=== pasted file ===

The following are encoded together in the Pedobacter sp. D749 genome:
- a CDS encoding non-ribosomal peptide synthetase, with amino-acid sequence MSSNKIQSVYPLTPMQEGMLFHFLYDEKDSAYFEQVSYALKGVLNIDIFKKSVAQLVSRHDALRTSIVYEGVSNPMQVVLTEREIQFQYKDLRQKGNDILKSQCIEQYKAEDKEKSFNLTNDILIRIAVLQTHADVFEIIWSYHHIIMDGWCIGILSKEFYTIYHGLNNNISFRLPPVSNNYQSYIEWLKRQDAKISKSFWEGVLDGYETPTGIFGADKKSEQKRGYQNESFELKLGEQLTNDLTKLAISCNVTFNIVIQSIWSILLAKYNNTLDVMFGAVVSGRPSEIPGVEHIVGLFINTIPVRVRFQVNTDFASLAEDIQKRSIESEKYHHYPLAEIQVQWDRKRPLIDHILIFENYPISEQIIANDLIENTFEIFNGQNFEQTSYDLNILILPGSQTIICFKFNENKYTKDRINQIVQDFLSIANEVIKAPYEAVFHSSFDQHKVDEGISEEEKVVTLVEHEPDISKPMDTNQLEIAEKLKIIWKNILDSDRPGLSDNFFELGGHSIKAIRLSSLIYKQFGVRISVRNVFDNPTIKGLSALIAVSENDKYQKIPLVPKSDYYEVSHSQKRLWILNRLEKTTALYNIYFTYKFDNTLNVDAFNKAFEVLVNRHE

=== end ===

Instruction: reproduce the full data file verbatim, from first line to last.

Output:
The following are encoded together in the Pedobacter sp. D749 genome:
- a CDS encoding non-ribosomal peptide synthetase, with amino-acid sequence MSSNKIQSVYPLTPMQEGMLFHFLYDEKDSAYFEQVSYALKGVLNIDIFKKSVAQLVSRHDALRTSIVYEGVSNPMQVVLTEREIQFQYKDLRQKGNDILKSQCIEQYKAEDKEKSFNLTNDILIRIAVLQTHADVFEIIWSYHHIIMDGWCIGILSKEFYTIYHGLNNNISFRLPPVSNNYQSYIEWLKRQDAKISKSFWEGVLDGYETPTGIFGADKKSEQKRGYQNESFELKLGEQLTNDLTKLAISCNVTFNIVIQSIWSILLAKYNNTLDVMFGAVVSGRPSEIPGVEHIVGLFINTIPVRVRFQVNTDFASLAEDIQKRSIESEKYHHYPLAEIQVQWDRKRPLIDHILIFENYPISEQIIANDLIENTFEIFNGQNFEQTSYDLNILILPGSQTIICFKFNENKYTKDRINQIVQDFLSIANEVIKAPYEAVFHSSFDQHKVDEGISEEEKVVTLVEHEPDISKPMDTNQLEIAEKLKIIWKNILDSDRPGLSDNFFELGGHSIKAIRLSSLIYKQFGVRISVRNVFDNPTIKGLSALIAVSENDKYQKIPLVPKSDYYEVSHSQKRLWILNRLEKTTALYNIYFTYKFDNTLNVDAFNKAFEVLVNRHE